Born in 1963 I can’t say I’m a sixties child, I haven’t experienced the free love, I wasn’t part of the flower people. I do however remember as a little boy participating in Vietnam protest marches alternately shouting “Johnson murderer!” and “Nixon murderer!” In a sense I have a connection here with the sixties and the Provo movement as it took up its intellectual role of militancy. Doing this the movement laid a groundwork for the early 1970’s with its anti-establishment/anti-state left wing and anarchic political movements, as well as the less intellectual civil protest movements.
The collage in MOVIE★INK. AMSTERDAM is inspired by that small time frame 1967-1972. In the spirit of the Paris revolt of May 1968 I’ve made a collage without “designing” it first, but by just doing and changing while filling in the wall space affichista style. It’s really the only way to exhibit protest posters, they should not be contained in frames. The base of the collage consists of political posters from Paris 1968 with quite a few of the famous ATELIER POPULAIRE. The Atelier Populaire upheld the motto that the posters they made were for the cause only. This meant that the posters were not to be collected or kept, not even as a historical object of the times. In a way I disobey their cultural directive, purposely expressing my wish to disagree. The French 1968 posters are accompanied by posters from the US, UK, Denmark and the Netherlands. Some of them accentuate the earlier days of hippie flower power (WAR IS OVER), others highlight the revolutionary movements in other countries and there are also a few posters of the PROVO movement itself.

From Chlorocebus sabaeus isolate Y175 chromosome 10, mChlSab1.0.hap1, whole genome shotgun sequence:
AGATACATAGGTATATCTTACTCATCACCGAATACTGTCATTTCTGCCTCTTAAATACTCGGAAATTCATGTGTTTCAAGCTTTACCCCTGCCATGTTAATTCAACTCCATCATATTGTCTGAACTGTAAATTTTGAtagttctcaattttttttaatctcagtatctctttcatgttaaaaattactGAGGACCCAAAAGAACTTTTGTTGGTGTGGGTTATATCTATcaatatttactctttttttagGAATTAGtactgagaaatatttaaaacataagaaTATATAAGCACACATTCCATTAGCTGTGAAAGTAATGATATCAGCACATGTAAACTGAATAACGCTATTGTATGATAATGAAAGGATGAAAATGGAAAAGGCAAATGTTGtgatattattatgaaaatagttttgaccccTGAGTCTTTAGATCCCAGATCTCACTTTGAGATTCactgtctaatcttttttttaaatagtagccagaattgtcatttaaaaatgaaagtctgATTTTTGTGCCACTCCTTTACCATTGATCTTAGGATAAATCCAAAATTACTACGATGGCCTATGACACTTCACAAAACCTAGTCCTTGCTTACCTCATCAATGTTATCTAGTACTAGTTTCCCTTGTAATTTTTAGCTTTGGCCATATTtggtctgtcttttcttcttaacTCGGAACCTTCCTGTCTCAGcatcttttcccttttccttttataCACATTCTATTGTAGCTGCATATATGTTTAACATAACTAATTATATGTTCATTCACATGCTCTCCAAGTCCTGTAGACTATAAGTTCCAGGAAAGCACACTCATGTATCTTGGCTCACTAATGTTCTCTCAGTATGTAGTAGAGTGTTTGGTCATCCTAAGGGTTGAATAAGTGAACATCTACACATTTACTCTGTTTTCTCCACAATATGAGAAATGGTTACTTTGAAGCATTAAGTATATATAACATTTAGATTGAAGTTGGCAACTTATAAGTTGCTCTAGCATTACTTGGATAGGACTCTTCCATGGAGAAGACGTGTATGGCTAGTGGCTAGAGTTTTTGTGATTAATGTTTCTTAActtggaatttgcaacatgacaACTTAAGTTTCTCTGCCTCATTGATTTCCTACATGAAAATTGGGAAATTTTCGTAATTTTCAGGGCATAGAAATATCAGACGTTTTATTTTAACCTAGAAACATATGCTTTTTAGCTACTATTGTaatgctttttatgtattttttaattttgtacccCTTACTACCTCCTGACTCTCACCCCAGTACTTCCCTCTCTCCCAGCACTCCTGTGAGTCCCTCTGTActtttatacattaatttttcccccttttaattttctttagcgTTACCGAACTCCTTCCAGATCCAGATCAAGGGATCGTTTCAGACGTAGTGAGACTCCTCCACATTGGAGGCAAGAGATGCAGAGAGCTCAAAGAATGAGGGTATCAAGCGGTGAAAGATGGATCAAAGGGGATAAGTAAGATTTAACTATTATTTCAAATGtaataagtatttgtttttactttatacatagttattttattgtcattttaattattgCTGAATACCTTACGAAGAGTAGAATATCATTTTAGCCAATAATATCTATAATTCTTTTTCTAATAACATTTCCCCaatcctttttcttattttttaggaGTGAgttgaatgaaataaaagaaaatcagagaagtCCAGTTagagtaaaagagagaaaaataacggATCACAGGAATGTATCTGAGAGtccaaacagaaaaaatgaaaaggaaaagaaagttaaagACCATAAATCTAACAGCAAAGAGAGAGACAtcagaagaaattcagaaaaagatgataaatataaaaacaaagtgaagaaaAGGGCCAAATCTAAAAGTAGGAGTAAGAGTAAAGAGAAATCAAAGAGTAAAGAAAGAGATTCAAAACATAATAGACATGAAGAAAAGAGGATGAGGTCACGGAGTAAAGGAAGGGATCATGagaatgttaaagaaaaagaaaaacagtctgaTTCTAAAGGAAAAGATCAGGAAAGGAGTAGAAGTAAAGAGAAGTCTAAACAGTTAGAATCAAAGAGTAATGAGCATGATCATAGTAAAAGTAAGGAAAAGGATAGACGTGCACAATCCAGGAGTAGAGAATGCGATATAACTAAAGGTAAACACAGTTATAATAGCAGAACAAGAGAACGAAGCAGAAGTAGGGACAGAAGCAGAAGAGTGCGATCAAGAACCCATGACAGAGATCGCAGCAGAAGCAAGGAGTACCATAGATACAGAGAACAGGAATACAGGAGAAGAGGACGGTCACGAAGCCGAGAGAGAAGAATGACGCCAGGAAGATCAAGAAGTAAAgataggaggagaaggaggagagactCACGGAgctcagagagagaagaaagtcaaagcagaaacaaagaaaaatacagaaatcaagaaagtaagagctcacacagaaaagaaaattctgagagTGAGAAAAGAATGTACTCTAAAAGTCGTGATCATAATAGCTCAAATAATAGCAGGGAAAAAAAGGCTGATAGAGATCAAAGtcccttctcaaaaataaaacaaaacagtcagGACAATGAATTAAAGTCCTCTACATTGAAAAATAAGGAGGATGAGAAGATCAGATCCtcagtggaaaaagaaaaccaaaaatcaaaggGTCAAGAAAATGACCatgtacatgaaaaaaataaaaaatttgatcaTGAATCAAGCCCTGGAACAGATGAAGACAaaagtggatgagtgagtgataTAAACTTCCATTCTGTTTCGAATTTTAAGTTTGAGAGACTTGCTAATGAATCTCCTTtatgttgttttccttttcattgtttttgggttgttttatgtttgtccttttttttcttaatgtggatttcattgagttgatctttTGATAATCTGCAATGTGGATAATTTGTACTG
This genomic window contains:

The cultural poster section of the exhibit focuses on the events of the period 1967-1972. Roger Corman picked up on the change in atmosphere in the post-Altamont youth culture with WILD ANGELS and GAS-S-S-S. Furthermore there are posters of movies that are widely considered to be typical for “the times“ (please click link). On view are lobby cards from MEDIUM COOL and HEAD, posters from LA VOIE LACTEE by Luis Bunuel, Z by Costa-Gavras and MADE IN THE USA by Godard among others. In a later blog entry there will be a complete overview of all the posters in the exhibit.
For an impression on “How the wall was won”, here a short impression. All you need is two cans of magnet paint and a battery of magnets.